Running to around 5 minutes 37 seconds, "Stranger In The Room" is yet another track for an album that has class written right through the middle. It contains some fine lead guitar by David Bowie guitarist/Ian Hunter collaborator Mick Ronson, as well as a thudding bass. The silly girlish giggling is the master stroke which completes the picture painted by Chapman of a man invited to a meeting, a party, or more likely an orgy by a young woman where they and especially he partake of an illicit substance as a prelude to something more physical. Then, suddenly, he is a stranger in the room, and everyone is laughing at him. Although he does not appear to have revealed the inspiration for this track, it is quite likely it is based on personal experience.
Before he became a professional troubadour, Chapman was a tutor at Bolton College, Lancashire where he taught art and photography at the height of the hippy era. One can imagine him invited to an evening with one of his female students or perhaps someone who hung around the College. He is the odd one out, dressed in a suit, as college tutors did in the 1960s, and sits down on the floor with the others where his clothes become ruffled, and suddenly they are all laughing at him.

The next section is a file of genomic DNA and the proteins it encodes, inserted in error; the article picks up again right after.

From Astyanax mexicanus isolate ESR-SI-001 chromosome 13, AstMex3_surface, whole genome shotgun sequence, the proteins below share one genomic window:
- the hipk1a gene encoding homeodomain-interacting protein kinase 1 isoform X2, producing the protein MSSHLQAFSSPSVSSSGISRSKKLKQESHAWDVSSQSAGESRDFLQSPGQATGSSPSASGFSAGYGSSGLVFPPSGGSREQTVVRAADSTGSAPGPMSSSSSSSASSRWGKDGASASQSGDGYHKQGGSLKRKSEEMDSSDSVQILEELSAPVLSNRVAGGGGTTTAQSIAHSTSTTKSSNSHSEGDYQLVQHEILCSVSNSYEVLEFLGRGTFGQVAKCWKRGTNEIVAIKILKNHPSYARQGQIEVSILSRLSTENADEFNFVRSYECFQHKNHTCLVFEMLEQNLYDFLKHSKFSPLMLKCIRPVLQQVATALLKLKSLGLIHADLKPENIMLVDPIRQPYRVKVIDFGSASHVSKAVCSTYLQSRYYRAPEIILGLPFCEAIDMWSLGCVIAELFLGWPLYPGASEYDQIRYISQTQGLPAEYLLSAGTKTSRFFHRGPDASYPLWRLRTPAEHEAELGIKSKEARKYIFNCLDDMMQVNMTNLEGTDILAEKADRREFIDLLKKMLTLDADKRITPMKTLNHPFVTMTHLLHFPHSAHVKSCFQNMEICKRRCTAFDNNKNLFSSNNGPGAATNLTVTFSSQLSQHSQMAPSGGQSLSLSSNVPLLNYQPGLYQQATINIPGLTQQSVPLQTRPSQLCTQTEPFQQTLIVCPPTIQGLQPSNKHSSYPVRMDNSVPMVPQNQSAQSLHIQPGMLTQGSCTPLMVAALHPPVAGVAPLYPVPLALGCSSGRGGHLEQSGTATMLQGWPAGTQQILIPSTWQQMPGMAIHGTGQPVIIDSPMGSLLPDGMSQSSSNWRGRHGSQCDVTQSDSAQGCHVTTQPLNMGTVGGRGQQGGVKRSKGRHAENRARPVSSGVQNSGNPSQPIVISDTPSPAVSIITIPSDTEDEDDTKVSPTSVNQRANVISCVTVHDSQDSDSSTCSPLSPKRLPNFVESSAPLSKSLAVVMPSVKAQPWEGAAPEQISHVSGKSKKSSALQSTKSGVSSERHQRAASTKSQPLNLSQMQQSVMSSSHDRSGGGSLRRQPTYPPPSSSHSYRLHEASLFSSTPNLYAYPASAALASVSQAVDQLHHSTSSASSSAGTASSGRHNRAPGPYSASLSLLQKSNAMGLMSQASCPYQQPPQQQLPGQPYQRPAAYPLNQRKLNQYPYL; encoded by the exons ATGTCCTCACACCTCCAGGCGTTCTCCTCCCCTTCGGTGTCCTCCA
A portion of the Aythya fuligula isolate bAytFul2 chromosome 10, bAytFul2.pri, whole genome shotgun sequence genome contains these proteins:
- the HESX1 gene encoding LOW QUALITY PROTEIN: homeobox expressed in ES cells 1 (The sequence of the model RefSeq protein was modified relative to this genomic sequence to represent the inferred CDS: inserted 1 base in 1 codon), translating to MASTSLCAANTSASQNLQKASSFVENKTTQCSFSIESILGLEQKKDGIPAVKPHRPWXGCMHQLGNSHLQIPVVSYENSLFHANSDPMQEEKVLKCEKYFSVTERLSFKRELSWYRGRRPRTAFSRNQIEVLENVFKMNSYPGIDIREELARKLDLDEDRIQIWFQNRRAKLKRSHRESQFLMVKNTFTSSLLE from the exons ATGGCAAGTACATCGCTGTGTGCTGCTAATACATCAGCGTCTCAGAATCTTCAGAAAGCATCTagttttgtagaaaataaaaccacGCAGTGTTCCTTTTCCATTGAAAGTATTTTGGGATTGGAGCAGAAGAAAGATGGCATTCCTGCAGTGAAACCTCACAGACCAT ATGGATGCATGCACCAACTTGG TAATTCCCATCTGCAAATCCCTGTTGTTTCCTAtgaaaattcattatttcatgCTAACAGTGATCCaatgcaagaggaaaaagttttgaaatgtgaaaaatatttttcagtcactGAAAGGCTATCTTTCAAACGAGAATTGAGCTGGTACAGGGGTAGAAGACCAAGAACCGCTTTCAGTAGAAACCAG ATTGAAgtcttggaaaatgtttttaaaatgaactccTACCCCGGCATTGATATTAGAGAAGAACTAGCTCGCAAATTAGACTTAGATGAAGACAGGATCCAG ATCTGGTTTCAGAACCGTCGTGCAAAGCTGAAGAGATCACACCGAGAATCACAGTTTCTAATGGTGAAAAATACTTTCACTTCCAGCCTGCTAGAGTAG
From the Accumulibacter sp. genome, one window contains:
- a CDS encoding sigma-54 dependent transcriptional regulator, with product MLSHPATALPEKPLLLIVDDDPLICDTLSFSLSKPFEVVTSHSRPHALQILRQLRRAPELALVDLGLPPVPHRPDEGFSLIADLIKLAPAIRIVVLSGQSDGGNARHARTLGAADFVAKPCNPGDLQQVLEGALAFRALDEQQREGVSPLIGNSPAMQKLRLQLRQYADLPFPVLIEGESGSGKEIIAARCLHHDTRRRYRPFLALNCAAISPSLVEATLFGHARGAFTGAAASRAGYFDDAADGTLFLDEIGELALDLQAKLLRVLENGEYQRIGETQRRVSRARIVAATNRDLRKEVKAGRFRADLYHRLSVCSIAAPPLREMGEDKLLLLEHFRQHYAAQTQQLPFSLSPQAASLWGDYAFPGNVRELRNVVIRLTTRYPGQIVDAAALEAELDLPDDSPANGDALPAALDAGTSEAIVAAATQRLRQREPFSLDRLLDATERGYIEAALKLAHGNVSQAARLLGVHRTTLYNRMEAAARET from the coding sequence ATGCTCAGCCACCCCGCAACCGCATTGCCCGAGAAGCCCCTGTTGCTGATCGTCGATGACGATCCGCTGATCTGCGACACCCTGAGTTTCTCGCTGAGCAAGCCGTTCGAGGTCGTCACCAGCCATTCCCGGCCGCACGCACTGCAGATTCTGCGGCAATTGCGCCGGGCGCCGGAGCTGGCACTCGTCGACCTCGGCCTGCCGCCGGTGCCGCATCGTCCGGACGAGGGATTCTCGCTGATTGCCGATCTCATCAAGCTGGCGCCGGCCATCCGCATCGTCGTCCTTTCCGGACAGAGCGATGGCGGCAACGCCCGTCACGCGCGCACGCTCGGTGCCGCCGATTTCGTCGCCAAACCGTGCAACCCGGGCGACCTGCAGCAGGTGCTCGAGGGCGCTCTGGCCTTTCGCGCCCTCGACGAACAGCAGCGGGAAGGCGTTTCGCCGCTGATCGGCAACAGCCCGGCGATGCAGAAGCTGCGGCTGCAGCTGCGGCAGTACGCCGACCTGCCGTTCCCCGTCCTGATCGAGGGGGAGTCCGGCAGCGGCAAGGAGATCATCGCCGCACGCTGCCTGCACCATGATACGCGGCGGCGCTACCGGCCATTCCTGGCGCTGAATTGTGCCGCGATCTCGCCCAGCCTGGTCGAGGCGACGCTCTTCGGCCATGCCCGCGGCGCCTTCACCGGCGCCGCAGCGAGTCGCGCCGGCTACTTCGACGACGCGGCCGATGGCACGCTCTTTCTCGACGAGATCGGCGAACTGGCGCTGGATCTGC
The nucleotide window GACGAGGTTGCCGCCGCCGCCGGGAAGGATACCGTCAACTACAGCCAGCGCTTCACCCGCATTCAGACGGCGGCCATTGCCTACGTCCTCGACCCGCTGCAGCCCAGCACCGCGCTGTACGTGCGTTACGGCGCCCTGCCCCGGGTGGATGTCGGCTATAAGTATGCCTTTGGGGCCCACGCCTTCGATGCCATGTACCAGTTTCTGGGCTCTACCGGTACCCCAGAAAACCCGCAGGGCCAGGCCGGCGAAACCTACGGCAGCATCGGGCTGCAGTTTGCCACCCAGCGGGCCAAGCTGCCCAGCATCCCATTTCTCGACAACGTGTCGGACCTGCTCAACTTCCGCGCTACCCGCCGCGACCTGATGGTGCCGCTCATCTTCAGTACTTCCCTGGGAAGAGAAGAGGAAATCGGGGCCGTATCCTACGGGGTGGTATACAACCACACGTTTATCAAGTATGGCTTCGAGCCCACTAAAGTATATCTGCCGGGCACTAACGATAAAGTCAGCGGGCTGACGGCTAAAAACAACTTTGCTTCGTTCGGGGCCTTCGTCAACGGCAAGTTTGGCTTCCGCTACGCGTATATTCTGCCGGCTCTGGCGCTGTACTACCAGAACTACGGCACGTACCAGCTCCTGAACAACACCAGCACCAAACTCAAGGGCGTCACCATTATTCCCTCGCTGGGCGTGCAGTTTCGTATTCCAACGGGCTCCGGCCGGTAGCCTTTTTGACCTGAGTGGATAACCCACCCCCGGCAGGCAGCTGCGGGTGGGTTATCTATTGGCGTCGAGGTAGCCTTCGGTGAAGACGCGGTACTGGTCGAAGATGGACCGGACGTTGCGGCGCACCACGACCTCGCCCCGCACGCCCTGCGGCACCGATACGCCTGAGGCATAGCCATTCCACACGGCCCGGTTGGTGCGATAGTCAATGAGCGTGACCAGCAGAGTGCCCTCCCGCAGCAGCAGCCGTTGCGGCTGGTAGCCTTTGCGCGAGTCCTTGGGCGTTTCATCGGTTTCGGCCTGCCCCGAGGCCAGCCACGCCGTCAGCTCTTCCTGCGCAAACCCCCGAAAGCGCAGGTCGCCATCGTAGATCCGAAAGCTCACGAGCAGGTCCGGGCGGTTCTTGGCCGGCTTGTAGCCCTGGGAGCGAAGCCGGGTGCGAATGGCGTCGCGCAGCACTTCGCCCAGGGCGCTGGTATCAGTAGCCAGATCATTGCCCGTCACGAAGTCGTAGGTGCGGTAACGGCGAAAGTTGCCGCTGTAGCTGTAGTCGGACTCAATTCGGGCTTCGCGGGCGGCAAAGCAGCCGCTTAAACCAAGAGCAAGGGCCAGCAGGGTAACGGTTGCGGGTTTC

Whether or not this is the case, this is a place we have all been at some time, while for some people, being the stranger in the room is the story of their lives, as in the Anthony Newley song, "The Joker
Alexander Baron - London, England